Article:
Q: Are the different software options similar to each other?
A: The AR authoring tools I shared do share similarities—mainly the ability to drag and drop elements on your target. However, each authoring tool has its own AR app. This means that you cannot engage with an AR target created in Layar using the Aurasma AR app on your device. You need to use the Layar app to view an AR project created using Layar.
Q: Is there a way to download the app to your computer?
A: No, the AR app only works on a smartphone or tablet with iOS or Android. Now, the AR creator is a different story. I only shared four authoring tools and demonstrated one. However, there are a number of other AR authoring tools, including downloadable SDKs that require a bit more tech-savviness to get up and running with them.
Q: What approach to analysis do you use to maintain situational awareness?
A: Unlike virtual reality (VR), AR is not a fully immersive technology, so learners have the ability to scope out what is happening around them. With AR we can build better worlds in which cognitive thinking is liberated. For example, you could create AR scenarios that require learners to interact and take action in the physical world there by potentially improving situational awareness. The military has mastered this art through more advanced and sophisticated AR tactics. Remember, although AR could be used as a standalone solution, it is more effective when incorporated into a blended solution.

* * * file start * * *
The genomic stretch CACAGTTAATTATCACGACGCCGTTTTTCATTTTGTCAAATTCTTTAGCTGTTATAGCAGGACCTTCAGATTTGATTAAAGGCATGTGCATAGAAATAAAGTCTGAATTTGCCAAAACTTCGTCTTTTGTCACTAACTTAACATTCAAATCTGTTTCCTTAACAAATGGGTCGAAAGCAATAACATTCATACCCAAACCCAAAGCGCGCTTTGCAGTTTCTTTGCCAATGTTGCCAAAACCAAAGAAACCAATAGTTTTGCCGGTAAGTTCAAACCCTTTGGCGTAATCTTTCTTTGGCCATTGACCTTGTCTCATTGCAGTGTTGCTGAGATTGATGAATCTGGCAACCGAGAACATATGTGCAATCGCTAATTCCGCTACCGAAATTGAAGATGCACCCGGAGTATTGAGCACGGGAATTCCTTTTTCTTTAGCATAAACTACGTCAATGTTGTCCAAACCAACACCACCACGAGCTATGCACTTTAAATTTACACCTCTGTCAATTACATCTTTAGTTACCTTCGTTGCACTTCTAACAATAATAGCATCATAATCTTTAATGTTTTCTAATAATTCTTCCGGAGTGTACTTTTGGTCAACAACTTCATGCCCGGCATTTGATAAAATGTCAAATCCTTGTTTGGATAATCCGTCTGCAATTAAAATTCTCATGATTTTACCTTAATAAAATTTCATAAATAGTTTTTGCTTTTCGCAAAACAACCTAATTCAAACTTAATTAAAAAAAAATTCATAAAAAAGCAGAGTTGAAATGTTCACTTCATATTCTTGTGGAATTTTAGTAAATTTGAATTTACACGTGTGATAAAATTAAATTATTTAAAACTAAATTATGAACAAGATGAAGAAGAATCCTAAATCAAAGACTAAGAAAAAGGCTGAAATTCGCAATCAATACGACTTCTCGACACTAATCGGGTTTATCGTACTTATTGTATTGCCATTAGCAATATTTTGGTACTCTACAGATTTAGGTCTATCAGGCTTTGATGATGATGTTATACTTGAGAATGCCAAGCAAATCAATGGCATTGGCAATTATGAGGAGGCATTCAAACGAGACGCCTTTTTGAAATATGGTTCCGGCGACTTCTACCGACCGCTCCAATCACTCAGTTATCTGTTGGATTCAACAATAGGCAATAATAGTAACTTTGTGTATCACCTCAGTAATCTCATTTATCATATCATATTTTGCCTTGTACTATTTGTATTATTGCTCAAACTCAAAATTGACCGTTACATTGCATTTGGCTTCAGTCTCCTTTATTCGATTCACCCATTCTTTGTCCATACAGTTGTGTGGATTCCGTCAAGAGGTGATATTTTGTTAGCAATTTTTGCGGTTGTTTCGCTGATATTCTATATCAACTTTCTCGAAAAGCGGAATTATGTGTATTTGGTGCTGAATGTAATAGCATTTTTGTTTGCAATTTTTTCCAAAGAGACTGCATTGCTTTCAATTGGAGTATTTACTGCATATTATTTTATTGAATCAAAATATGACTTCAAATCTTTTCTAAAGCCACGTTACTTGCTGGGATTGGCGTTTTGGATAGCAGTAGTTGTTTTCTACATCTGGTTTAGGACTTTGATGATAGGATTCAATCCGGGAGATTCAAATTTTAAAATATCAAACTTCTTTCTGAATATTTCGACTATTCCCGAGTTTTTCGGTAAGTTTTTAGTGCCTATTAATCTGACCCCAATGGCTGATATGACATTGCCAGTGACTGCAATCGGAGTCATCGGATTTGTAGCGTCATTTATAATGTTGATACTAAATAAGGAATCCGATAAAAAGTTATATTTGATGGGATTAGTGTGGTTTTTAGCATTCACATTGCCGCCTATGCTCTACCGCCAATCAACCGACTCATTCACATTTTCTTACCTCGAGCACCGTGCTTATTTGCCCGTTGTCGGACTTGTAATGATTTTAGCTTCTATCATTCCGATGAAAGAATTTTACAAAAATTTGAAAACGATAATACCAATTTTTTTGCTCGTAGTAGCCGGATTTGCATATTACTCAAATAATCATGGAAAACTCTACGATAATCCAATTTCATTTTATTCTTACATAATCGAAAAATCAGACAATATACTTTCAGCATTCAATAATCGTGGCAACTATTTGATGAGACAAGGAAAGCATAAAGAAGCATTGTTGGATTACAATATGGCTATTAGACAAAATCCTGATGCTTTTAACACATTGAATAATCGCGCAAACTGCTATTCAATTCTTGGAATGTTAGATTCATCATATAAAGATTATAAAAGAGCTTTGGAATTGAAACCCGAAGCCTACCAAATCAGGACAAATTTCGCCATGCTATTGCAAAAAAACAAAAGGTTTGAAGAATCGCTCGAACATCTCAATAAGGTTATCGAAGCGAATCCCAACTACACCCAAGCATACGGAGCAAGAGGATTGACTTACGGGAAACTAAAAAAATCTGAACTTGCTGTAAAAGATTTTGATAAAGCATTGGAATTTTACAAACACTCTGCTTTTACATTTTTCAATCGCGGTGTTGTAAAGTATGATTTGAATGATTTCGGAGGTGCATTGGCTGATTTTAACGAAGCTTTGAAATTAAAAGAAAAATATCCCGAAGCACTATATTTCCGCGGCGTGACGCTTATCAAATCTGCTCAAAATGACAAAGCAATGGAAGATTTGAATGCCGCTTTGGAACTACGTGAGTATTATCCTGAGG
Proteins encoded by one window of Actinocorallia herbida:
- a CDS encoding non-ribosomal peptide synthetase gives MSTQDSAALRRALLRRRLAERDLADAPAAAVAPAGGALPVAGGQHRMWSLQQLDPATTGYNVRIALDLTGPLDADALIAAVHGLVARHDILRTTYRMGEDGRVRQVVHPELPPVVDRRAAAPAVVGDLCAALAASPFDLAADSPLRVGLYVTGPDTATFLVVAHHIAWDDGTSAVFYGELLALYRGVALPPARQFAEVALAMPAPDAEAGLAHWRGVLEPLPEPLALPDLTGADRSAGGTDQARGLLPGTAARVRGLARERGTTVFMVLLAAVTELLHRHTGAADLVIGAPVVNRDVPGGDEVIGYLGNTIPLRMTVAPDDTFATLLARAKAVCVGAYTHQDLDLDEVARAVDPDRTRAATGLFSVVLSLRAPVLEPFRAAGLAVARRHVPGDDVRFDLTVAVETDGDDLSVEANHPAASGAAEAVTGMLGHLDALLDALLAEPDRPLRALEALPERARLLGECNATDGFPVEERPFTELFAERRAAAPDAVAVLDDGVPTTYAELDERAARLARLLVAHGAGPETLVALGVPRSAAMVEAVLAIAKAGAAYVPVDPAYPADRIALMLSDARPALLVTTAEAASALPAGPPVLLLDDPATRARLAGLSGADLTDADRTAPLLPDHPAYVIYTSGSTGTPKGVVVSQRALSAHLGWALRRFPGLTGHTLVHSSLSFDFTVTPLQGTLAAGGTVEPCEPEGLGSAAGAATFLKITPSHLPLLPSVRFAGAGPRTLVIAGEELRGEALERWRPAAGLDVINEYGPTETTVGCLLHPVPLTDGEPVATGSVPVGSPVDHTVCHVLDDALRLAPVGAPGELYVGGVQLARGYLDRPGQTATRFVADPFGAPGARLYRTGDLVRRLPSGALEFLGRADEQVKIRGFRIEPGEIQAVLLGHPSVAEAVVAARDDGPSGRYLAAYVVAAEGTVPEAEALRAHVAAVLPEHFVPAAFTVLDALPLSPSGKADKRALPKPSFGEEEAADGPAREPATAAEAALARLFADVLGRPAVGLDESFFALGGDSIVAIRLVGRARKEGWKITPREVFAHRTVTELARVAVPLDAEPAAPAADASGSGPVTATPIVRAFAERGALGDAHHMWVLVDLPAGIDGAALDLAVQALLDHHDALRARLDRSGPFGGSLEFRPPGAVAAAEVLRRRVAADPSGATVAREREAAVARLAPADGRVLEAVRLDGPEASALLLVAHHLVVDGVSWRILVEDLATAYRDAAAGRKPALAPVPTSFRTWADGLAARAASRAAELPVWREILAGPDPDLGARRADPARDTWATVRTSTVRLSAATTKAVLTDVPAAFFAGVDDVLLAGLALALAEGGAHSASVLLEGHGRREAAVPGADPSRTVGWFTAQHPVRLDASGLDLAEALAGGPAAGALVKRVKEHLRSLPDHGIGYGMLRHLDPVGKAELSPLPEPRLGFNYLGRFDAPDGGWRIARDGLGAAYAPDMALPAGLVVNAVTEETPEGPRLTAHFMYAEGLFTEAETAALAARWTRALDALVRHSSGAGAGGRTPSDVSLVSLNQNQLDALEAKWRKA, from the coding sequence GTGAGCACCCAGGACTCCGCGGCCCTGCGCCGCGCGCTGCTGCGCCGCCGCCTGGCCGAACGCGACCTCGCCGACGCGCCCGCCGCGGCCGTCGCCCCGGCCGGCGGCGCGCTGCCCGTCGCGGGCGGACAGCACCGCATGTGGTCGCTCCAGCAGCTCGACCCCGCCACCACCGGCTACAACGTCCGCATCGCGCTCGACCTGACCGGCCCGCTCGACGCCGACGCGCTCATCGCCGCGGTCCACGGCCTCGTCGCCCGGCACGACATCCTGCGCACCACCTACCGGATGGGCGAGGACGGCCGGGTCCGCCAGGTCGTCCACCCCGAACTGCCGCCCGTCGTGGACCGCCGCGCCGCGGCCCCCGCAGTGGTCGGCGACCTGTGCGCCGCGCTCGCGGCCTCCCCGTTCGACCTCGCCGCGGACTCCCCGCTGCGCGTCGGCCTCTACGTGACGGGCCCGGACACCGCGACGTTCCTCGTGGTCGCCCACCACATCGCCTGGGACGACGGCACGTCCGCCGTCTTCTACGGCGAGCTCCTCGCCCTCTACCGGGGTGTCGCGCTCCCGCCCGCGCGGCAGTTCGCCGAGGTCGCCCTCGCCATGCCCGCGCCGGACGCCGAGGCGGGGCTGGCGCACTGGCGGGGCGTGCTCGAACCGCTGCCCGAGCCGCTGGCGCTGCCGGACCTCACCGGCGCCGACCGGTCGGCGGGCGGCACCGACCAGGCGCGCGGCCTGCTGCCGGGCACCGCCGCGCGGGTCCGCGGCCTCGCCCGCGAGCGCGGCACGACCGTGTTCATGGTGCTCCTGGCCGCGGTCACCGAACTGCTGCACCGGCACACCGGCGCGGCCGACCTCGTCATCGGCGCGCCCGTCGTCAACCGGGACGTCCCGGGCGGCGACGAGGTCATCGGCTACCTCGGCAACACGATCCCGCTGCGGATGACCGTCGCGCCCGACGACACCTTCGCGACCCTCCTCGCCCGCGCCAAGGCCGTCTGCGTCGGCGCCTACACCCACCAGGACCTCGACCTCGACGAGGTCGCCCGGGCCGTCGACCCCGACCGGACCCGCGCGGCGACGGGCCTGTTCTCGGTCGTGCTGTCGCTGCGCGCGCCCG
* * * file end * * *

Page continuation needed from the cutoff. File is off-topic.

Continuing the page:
Q: Have you tried using an anchor document for use in the field? Like, if they scan a small card they can instantly link to various job aids and websites and such? Wondering if that would be practical.
A: This is totally practical. You could have a small business card that is set as the main target, ensuring the actual target is graphic heavy. Then you would associate various types of media links, such as links to job aids, videos, website, and more. Now, imagine changing that digital content on a weekly, monthly, or quarterly basis. Your target becomes a pseudo app that delivers just-in-time training at the speed of change that we are currently experiencing.
Q: Myra talked about pricing per published page, so I am curious: How do you handle that for customers?
A: Just to clarify—the pricing model differs per solution. The pricing model you select depends on the shelf life of your project. For example, for a project that has a three-month shelf life, a basic per-page model could be used. This does not add a lot of extra cost to your project if used effectively. The use of AR should be included in your original project scope along with an estimated cost.
A longer shelf life (one year or more) would be better suited to use an open source AR SDK that doesn’t have a per-page pricing model, but does require a programmer or someone with technical expertise. Although the software would not increase project budget, adding an extra FTE to the project would.
- Webinar Q&A | CARDBOARD: Inside a Rapid VR Project - April 12, 2017
- Five Schoolhouse Rock! Learning Strategies You Should Be Using - March 2, 2017
- Webinar Q&A | Creating Sticky Learning With Low-Cost AR Solutions - January 23, 2017